Saturday, January 22, 2011


By Keith N Fisher

How many of you, when describing the scene in the picture, would mention the temperature of the water?

Several years ago, when my daughter was learning to talk, We went camping like we always do, on the fourth of July. It’s a family tradition. Some of us stay in tents others bring campers and trailers. We end up scattered all over the campground, but we get together for breakfast and lunch in whichever place we’ve reserved.

That year, I hauled my trailer up to the top parking lot and rose early to set up my camp kitchen half way down the mountain, in our picnic site. My wife and I were heavily into Dutch oven competition then, and we had a ton of recipes we wanted to try.

I cooked all day and my family ate well. When the truck was packed I started the engine to drive up and get the trailer. A strange man approached my wife and daughter, so I pressed down on the emergency brake pedal and left the truck in neutral on the hill to see what he wanted.

The man asked directions and I explained where he needed to go. Suddenly, as if I were sitting in my truck, I knew what had happened by the popping sound my emergency brake made as it released itself.

The truck rolled backward and I ran around it. I flung the door open and tried to push on the brake from a standing position. Leverage is a funny thing, and I learned there is none, from outside of a vehicle. The truck didn’t stop. It didn’t even slow down as the door knocked me to the ground.

There I lay, straddling the length of the truck, watching the wheels roll toward my head. I remember hearing my daughter scream, “Daddy!” In that second I knew I had to get out from under the truck or it would roll on top of me. I also mused about my daughter calling out to me.

In retrospect, I wonder if my body would’ve stopped the wheels and kept the truck from continuing. The sounds I heard next, made me wish it had. I heard a crash, then another, and another. When it stopped, my truck had hit a parked car and pushed it into the next in line, and so on until there were five wrecked cars. I had contusions, and a nasty bruise that covered my whole arm.

On another occasion we went fishing and camping in a campground. In those days my father towed a camp trailer with a boat trailer behind it. We were packing to leave and Dad began to back the trailer up to the boat to hook on. The macho part of me decided to save time. I picked up the tongue in order to meet Dad at the bottom of the hill.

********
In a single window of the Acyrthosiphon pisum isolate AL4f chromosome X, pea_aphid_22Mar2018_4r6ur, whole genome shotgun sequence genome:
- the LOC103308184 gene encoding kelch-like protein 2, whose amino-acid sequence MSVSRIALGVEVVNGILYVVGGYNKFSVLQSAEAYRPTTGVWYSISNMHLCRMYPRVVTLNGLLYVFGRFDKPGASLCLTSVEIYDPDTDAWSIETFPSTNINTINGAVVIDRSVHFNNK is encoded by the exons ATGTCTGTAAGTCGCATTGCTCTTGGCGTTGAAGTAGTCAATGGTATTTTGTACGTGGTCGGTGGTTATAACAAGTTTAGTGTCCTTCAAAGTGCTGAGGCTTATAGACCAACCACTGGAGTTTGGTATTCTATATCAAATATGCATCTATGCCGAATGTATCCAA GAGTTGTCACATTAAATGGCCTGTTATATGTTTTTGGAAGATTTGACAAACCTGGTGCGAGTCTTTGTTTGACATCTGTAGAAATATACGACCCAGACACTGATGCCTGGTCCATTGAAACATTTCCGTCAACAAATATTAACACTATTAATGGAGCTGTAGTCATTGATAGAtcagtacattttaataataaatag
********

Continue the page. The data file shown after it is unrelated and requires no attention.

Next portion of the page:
Gravity took over. The next thing I knew I was hanging onto the tongue, my feet were sliding toward the camp trailer and I still thought I could stop it somehow. In the next brief second I concluded the tongue was about to put a wicked hole into the back of the trailer. My plan was to put me between it and the boat.

Now, something told me if I used my hand it would crush the bones so I used my wrist. I know I know where was my brain, right? There’s still a funny shaped dent that resembles my wrist, in the back of that trailer.

I stood there, cradling my hand like a wounded animal. When I finally looked, there was very little blood, but there was a gash about six inches long. I could gaze into it and see my veins and tendons. It was fascinating, but it hurt too much for me to care.

After a wonderful blessing given by my father, my wife drove our truck and trailer, and me, to the hospital.

I’m not really sure why, but I recalled these incidents during that twilight time just before sleep comes, the other day. Since they happened, I’ve developed logical solutions that would’ve saved me all the trouble. I should’ve just dropped the tongue, and I practiced jumping into my truck to see if I could’ve done it. I know the truck would’ve stopped if I had.

Besides, my walk down memory lane, I’m sharing these images with you to illustrate a point. These events still make me wince, even after all these years and I remember the details. You see, while the correct solution didn’t occur to me at the time, My mind noticed the details. When I saw my front wheels rolling toward me I noticed the tire tread and marveled at how good my new tires looked. I also saw the danger.

The point is our minds notice the details even in split second timing. As writers, we need to remember them too. The stories above wouldn’t be the same without them. The fact of my wrist making a dent in Dad’s trailer adds something to the story. We need to be careful, however, and pay attention to point of view. Don’t have someone else notice the tire tread. It has to come from the point of view character. Also, don’t make him/her notice something they couldn’t possibly see.

Good luck with your writing—see you next week.

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